The Origin of Maths Craft
Enjoy craft? Then you probably enjoy mathematics too, you just may not know it. This was the idea behind Maths Craft's inaugural 2016 event, the Maths Craft Festival, a weekend-long festival held at the Auckland Museum, celebrating the many links between mathematics and craft. The Festival was the creation of Dr Jeanette McLeod (University of Canterbury/Te Pūnaha Matatini) and Dr Julia Collins (Australian Mathematical Sciences Institute), who were inspired to start the festival after a serendipitous encounter while Julia was on holiday in Christchurch, New Zealand. Jeanette and Julia – both avid knitters and crocheters – wanted to find a way to share the beautiful mathematics behind craft with the public. Jeanette pitched the idea to Te Pūnaha Matatini who responded with instant enthusiasm, and not only offered to be the major sponsor, but encouraged Jeanette and Julia to “think big”. With that, the idea of the Maths Craft Festival was born. A short time later, after being coerced into crocheting a hyperbolic plane, Dr Phil Wilson (University of Canterbury) was recruited. Together the trio went on to create the first event of its kind in New Zealand.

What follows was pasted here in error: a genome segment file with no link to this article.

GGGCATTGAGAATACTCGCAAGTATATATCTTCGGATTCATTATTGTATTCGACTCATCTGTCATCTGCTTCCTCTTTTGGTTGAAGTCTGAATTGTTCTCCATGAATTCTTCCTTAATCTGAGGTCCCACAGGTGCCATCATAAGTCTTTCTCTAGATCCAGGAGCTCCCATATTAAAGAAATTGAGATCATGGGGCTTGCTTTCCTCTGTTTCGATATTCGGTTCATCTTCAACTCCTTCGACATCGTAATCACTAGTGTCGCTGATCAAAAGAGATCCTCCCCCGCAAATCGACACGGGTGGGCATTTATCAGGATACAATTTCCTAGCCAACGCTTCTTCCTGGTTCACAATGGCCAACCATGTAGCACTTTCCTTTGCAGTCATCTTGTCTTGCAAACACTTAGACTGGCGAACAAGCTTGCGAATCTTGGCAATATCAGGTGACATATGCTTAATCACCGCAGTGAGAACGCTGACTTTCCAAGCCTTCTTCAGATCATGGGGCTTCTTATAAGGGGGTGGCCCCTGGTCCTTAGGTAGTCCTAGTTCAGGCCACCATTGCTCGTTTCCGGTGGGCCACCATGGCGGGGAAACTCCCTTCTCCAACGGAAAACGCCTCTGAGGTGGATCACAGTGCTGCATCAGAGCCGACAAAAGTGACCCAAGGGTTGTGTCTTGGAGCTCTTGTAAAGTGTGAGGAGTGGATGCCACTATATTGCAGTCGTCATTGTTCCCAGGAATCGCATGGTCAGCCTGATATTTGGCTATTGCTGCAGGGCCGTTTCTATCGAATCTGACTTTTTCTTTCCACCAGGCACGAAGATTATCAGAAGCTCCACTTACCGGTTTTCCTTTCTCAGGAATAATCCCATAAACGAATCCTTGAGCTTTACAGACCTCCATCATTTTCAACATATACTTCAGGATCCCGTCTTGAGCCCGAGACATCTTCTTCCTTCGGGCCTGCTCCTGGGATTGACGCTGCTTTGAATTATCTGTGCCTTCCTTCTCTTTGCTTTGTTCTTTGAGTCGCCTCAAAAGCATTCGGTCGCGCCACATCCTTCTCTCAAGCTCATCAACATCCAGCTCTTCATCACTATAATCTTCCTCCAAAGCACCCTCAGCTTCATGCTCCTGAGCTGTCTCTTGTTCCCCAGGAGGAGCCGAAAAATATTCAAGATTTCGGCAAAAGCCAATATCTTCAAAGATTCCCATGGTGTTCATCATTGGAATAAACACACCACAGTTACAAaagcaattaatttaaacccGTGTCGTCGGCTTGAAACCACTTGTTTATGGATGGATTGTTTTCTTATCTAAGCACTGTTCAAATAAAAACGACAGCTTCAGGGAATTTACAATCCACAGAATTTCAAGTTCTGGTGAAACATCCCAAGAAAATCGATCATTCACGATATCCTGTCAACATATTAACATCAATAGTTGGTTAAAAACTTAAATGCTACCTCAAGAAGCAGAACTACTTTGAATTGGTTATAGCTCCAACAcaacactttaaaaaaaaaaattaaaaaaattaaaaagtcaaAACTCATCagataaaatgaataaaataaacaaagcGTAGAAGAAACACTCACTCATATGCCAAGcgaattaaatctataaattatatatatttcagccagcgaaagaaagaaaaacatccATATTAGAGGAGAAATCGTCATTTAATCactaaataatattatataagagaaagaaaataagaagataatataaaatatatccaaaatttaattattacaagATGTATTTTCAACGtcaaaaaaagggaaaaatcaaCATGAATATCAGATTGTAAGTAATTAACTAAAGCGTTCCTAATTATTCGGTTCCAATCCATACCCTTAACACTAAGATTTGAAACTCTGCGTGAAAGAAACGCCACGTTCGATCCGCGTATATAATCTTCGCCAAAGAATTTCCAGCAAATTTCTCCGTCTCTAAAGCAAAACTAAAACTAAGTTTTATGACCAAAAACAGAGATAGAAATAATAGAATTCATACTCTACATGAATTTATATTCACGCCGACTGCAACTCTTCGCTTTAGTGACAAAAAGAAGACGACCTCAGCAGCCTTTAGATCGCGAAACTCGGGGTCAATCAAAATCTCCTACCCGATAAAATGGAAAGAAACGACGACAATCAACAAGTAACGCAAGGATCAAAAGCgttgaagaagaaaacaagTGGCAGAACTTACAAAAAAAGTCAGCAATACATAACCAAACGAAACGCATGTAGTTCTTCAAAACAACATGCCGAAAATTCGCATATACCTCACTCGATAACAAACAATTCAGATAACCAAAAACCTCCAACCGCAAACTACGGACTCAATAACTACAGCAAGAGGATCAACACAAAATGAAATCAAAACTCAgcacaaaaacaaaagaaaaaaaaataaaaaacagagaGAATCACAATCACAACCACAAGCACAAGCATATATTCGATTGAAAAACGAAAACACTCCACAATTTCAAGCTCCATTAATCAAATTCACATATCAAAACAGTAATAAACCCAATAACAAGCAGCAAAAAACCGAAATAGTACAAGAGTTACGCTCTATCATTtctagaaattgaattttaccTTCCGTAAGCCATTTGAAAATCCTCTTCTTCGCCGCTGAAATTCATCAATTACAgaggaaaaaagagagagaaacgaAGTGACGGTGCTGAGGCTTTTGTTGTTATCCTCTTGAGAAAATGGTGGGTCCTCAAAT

The Maths Craft Festival 2016 was a weekend-long festival held at the Auckland Museum in early September, celebrating the many links between mathematics and craft. The Festival combined eight hands-on craft stations with a series of public talks, and was immensely popular, even making an appearance on One News. Over 1,800 people visited the Festival, trying their hands at a range of mathematical crafts, including crocheting hyperbolic planes, building fractal sculptures, making Möbius strips and folding origami dodecahedrons. The public talks were given by mathematicians and crafters, and covered topics ranging from the mathematics of knitting, and the Four Colour Theorem, to fractals in art and nature, and chaos and the crocheted Lorenz Manifold. The Festival was the largest event run at the Museum in over six months, and was praised by staff for not only its popularity but for attracting such a diverse group of people.